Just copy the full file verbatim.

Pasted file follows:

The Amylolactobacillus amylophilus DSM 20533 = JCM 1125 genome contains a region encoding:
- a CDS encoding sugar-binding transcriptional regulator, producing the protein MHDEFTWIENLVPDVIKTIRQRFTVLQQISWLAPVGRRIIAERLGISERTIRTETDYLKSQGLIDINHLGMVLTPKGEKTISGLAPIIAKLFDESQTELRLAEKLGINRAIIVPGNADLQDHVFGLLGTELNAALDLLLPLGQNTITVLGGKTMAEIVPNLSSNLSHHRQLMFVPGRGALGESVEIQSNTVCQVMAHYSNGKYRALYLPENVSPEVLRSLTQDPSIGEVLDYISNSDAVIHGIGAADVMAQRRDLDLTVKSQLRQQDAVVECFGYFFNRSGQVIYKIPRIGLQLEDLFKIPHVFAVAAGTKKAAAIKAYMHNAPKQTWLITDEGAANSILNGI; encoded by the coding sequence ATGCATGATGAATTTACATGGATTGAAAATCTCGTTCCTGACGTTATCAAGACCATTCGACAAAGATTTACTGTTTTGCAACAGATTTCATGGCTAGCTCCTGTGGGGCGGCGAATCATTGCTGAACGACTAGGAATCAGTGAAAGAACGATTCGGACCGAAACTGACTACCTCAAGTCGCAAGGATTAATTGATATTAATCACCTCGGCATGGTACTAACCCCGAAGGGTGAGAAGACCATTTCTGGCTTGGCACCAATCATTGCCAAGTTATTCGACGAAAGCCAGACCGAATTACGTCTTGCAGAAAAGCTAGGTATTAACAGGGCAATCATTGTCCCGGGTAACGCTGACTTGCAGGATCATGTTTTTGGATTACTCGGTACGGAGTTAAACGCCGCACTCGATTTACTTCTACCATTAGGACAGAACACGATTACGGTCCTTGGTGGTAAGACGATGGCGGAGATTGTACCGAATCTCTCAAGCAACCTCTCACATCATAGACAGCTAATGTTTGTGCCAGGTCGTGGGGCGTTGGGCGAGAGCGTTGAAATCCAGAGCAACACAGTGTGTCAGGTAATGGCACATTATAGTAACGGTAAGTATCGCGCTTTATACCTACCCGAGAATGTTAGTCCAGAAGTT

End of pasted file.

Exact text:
The Amylolactobacillus amylophilus DSM 20533 = JCM 1125 genome contains a region encoding:
- a CDS encoding sugar-binding transcriptional regulator, producing the protein MHDEFTWIENLVPDVIKTIRQRFTVLQQISWLAPVGRRIIAERLGISERTIRTETDYLKSQGLIDINHLGMVLTPKGEKTISGLAPIIAKLFDESQTELRLAEKLGINRAIIVPGNADLQDHVFGLLGTELNAALDLLLPLGQNTITVLGGKTMAEIVPNLSSNLSHHRQLMFVPGRGALGESVEIQSNTVCQVMAHYSNGKYRALYLPENVSPEVLRSLTQDPSIGEVLDYISNSDAVIHGIGAADVMAQRRDLDLTVKSQLRQQDAVVECFGYFFNRSGQVIYKIPRIGLQLEDLFKIPHVFAVAAGTKKAAAIKAYMHNAPKQTWLITDEGAANSILNGI; encoded by the coding sequence ATGCATGATGAATTTACATGGATTGAAAATCTCGTTCCTGACGTTATCAAGACCATTCGACAAAGATTTACTGTTTTGCAACAGATTTCATGGCTAGCTCCTGTGGGGCGGCGAATCATTGCTGAACGACTAGGAATCAGTGAAAGAACGATTCGGACCGAAACTGACTACCTCAAGTCGCAAGGATTAATTGATATTAATCACCTCGGCATGGTACTAACCCCGAAGGGTGAGAAGACCATTTCTGGCTTGGCACCAATCATTGCCAAGTTATTCGACGAAAGCCAGACCGAATTACGTCTTGCAGAAAAGCTAGGTATTAACAGGGCAATCATTGTCCCGGGTAACGCTGACTTGCAGGATCATGTTTTTGGATTACTCGGTACGGAGTTAAACGCCGCACTCGATTTACTTCTACCATTAGGACAGAACACGATTACGGTCCTTGGTGGTAAGACGATGGCGGAGATTGTACCGAATCTCTCAAGCAACCTCTCACATCATAGACAGCTAATGTTTGTGCCAGGTCGTGGGGCGTTGGGCGAGAGCGTTGAAATCCAGAGCAACACAGTGTGTCAGGTAATGGCACATTATAGTAACGGTAAGTATCGCGCTTTATACCTACCCGAGAATGTTAGTCCAGAAGTT